by: Patrick A. Randolph, Jr.
Professor of Law
UMKC School of Law
RECORDING ACTS; INQUIRY NOTICE; EASEMENTS: As right of way easements typically are appurtenant, buyers of the benefitted land may assume that a recorded easement is appurtenant, and therefore buyers have no duty of inquiry to ascertain whether facts exist that would establish that the right of way is not appurtenant and therefore does not transfer with the property. Olson v. Trippel, 893 P.2d 634 (Wash. Ct. App. 1995).
In 1965, a written easement agreement was executed by adjoining landowners to allow access to a lot purchased by plaintiffs. The 1965 easement recited that it "shall run with and be appurtenant to" plaintiffs' lot and was duly recorded. In 1967, the parties executed and recorded a new easement agreement, which stated that it was intended to replace the 1965 easement, but failed to recite whether it was appurtenant to the plaintiffs' lot. Circumstances existing at the time of the 1967 easement, however, suggest that the parties decided to change the easement from an appurtenant easement to an easement in gross.
After plaintiffs purchased the subject lot, the adjoining property owners denied plaintiffs access to the lot and contended that the subject easement was an easement in gross which terminated upon the sale of the property. Plaintiffs brought a quiet title action. The adjoining landowners were granted summary judgment based on affidavits which recited facts extrinsic to the public record regarding the 1967 easement and the plaintiffs appealed.
Held: Reversed - the buyers were bona fide purchasers entitled to assume that a record conveyance of an easement created an appurtenant easement.
The Court first noted the general rule that, in the absence of knowledge of title in another or of facts sufficient to put one on inquiry, a purchaser of real property is entitled to rely on the record title to the property. The inquiry rule imputes to the purchaser notice of all facts which reasonable inquiry would disclose and applies only when a purchaser has a duty of inquiry. The Court concluded that the inquiry rule was not triggered because a reasonable person would not have thought that the 1967 easement might be of a type different from the 1965 easement. Moreover, the Court held that the inquiry rule was not triggered by any alleged gap in the chain of title. Because an appurtenant easement is part of the realty it benefits, it passes with the dominant estate unless the parties otherwise agree. Thus, its omission from a conveyance is without legal significance and would not cause a reasonably prudent person to inquire beyond the record.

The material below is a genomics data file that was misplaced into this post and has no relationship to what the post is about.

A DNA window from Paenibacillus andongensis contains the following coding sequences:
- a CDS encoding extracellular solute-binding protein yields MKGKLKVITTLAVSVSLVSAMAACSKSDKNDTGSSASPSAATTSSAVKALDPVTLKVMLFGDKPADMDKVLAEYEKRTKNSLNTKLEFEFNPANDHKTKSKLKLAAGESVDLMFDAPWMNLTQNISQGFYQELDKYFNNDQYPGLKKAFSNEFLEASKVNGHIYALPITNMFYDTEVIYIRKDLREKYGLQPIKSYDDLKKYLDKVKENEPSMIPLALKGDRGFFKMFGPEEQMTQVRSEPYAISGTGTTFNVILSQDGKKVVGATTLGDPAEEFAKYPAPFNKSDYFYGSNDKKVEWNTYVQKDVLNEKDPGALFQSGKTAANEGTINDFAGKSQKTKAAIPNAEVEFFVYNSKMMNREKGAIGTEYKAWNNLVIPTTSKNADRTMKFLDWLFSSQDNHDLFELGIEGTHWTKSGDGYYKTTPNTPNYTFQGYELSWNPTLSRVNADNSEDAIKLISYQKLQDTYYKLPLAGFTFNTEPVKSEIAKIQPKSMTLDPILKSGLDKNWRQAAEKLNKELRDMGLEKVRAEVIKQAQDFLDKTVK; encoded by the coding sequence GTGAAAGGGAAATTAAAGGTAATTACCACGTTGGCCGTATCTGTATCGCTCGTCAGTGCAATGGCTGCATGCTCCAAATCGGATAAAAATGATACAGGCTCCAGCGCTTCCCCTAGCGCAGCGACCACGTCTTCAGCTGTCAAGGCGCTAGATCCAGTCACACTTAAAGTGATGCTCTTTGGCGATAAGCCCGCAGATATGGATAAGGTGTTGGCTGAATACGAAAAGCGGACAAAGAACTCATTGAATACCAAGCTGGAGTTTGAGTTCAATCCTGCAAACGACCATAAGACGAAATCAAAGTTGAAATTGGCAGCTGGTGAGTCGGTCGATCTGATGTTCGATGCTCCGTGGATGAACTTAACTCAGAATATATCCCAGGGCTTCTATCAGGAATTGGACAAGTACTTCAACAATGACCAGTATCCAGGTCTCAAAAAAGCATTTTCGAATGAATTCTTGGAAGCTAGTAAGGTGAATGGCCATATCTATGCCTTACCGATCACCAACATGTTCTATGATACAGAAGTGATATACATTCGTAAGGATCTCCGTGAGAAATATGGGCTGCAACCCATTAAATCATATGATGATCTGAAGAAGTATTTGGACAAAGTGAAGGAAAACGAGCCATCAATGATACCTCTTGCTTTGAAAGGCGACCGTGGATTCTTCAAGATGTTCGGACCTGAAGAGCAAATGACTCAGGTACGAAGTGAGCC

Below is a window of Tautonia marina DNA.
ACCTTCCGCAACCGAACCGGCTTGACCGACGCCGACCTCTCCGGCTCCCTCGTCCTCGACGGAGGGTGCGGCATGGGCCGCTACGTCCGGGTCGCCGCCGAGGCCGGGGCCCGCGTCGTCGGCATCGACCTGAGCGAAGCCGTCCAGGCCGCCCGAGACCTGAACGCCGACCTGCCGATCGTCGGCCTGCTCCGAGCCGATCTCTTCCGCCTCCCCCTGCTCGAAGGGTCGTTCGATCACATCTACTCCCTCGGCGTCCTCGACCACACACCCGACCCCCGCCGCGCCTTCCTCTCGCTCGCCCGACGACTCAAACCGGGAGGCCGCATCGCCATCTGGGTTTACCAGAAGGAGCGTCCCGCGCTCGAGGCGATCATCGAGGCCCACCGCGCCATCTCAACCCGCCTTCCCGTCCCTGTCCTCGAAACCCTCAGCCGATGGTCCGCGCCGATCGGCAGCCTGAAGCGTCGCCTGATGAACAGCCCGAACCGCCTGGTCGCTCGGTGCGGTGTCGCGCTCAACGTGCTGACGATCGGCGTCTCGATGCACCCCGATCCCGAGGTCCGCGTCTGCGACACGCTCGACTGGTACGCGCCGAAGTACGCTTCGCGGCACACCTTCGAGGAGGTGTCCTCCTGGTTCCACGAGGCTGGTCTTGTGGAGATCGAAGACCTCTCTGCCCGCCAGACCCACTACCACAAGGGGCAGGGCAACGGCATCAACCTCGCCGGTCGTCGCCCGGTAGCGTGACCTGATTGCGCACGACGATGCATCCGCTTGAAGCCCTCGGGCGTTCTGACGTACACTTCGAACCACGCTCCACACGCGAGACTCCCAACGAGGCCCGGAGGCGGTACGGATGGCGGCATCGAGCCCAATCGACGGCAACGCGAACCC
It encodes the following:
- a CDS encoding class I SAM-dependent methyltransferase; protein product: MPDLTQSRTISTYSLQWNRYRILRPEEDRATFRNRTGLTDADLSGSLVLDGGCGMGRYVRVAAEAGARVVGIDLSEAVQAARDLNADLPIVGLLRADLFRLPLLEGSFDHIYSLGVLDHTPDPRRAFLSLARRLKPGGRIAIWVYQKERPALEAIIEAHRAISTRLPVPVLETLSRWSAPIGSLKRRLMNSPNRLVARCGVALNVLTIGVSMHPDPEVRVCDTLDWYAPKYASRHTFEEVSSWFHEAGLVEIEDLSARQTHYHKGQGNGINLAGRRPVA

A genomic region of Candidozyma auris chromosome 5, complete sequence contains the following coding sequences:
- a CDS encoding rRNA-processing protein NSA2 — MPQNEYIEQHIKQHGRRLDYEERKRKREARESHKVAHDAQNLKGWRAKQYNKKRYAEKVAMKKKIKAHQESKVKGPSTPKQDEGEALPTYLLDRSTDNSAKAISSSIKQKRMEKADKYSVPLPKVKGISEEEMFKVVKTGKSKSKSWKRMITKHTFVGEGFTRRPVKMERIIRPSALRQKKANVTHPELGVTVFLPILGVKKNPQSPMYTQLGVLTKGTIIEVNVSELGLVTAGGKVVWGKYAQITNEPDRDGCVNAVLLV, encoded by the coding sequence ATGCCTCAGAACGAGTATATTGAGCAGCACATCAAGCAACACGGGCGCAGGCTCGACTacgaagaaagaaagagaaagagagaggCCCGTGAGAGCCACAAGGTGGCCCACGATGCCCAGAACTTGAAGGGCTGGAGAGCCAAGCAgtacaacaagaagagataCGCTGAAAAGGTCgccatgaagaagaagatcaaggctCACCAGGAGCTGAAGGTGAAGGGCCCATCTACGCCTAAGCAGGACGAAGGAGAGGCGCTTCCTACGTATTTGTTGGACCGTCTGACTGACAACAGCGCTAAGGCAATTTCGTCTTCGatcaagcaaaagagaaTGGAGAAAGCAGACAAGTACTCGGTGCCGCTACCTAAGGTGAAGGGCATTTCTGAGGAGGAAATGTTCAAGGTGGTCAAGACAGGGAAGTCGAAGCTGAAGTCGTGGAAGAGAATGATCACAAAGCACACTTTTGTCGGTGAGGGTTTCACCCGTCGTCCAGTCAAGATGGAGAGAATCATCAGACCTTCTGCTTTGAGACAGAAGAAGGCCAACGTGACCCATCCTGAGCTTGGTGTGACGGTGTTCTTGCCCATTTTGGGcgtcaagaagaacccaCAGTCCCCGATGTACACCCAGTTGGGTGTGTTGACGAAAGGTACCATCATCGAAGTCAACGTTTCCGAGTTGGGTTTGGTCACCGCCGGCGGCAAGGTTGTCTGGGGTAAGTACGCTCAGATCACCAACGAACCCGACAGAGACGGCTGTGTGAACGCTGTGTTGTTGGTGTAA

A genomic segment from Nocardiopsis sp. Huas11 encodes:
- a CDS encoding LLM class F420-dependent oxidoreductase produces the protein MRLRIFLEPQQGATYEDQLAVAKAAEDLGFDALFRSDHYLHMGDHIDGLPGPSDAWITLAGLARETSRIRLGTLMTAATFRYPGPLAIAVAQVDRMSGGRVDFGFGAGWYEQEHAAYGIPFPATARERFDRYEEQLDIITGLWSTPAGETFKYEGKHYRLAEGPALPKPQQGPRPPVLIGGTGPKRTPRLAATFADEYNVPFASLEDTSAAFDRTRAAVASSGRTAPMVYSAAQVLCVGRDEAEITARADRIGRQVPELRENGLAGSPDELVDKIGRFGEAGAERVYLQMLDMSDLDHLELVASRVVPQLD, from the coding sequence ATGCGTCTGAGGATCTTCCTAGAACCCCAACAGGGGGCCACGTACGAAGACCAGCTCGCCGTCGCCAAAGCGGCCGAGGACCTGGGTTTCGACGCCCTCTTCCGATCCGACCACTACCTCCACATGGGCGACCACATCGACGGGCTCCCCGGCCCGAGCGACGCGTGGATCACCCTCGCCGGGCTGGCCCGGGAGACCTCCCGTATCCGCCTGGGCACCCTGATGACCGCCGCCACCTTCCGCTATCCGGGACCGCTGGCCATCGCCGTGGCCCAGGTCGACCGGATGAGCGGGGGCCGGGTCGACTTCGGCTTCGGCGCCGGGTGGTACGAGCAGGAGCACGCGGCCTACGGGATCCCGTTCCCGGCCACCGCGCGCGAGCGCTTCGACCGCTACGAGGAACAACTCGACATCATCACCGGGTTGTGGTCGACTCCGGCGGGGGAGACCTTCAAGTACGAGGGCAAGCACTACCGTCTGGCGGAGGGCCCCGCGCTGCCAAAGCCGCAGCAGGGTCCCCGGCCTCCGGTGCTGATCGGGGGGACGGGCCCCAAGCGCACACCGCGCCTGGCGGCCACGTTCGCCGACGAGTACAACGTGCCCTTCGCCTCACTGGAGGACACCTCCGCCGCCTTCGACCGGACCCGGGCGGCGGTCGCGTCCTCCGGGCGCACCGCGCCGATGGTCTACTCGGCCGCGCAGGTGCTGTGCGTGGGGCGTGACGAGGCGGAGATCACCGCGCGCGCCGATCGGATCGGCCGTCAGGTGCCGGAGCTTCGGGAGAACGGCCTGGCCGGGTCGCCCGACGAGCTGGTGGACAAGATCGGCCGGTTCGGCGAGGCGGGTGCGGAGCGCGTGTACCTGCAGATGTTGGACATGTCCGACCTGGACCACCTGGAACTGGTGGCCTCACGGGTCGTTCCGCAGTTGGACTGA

The Court further noted that, although the "context rule" requires it to construe a written agreement in the context in which it was executed, the context rule is inapplicable in a dispute between an original party and a subsequent purchaser who is not under a duty of inquiry.
Finally, the Court concluded that the 1967 easement was appurtenant to plaintiffs property. In so doing, the Court noted several general principles of easement law: an easement is an interest that burdens the servient estate; an easement can be appurtenant or in gross; an appurtenant easement benefits the dominant estate while an in gross easement benefits a person or entity; an easement generally ends when its purpose ends; and there is a "very strong" presumption that an easement is appurtenant rather than in gross.
Comment: The editor concurs. In fact, if the servient owners were represented by counsel in the 1987 "rewrite" of the easement, and counsel was aware that the parties intended to change the easement to an easement "in gross," don't we have a case of professional malpractice? Certainly the client's signature of the document in this case would not be viewed as ratification of the attorney's work and a waiver of a malpractice claim.
But even though the lawyer's actions might be malpractice, isn't it an easy mistake to make?
If the lawyer failed to inquire of the client to get the necessary information to establish that this new easement was to be in gross, rather than appurtenant, would this failure to inquire alone be malpractice? Should the strong presumption that right of way easements are assumed to be appurtenant excuse the lawyer from asking, or should it underscore the significance of the lawyer's error?
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